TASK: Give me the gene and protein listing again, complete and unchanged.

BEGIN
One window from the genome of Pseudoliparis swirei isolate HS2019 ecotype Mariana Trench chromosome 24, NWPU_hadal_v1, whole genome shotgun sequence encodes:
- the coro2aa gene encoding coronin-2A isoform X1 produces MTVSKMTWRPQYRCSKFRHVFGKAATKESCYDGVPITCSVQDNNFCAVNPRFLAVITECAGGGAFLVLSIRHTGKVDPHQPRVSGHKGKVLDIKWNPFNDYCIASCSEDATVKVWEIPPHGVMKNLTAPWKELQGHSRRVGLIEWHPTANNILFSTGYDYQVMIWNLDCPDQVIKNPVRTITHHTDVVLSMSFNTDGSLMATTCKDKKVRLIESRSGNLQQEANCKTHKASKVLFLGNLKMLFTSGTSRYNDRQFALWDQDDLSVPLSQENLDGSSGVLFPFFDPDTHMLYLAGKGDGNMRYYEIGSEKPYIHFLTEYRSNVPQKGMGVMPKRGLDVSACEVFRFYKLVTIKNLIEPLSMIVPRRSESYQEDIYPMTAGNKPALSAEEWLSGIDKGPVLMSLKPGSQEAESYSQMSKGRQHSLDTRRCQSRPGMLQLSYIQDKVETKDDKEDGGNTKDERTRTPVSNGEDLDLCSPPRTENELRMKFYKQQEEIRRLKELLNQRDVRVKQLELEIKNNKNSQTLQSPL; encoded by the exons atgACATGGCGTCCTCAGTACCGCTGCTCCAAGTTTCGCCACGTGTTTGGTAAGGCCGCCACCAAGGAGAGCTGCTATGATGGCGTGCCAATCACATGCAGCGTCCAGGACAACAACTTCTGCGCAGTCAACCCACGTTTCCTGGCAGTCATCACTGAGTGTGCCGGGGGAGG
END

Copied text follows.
One window from the genome of Pseudoliparis swirei isolate HS2019 ecotype Mariana Trench chromosome 24, NWPU_hadal_v1, whole genome shotgun sequence encodes:
- the coro2aa gene encoding coronin-2A isoform X1 produces MTVSKMTWRPQYRCSKFRHVFGKAATKESCYDGVPITCSVQDNNFCAVNPRFLAVITECAGGGAFLVLSIRHTGKVDPHQPRVSGHKGKVLDIKWNPFNDYCIASCSEDATVKVWEIPPHGVMKNLTAPWKELQGHSRRVGLIEWHPTANNILFSTGYDYQVMIWNLDCPDQVIKNPVRTITHHTDVVLSMSFNTDGSLMATTCKDKKVRLIESRSGNLQQEANCKTHKASKVLFLGNLKMLFTSGTSRYNDRQFALWDQDDLSVPLSQENLDGSSGVLFPFFDPDTHMLYLAGKGDGNMRYYEIGSEKPYIHFLTEYRSNVPQKGMGVMPKRGLDVSACEVFRFYKLVTIKNLIEPLSMIVPRRSESYQEDIYPMTAGNKPALSAEEWLSGIDKGPVLMSLKPGSQEAESYSQMSKGRQHSLDTRRCQSRPGMLQLSYIQDKVETKDDKEDGGNTKDERTRTPVSNGEDLDLCSPPRTENELRMKFYKQQEEIRRLKELLNQRDVRVKQLELEIKNNKNSQTLQSPL; encoded by the exons atgACATGGCGTCCTCAGTACCGCTGCTCCAAGTTTCGCCACGTGTTTGGTAAGGCCGCCACCAAGGAGAGCTGCTATGATGGCGTGCCAATCACATGCAGCGTCCAGGACAACAACTTCTGCGCAGTCAACCCACGTTTCCTGGCAGTCATCACTGAGTGTGCCGGGGGAGG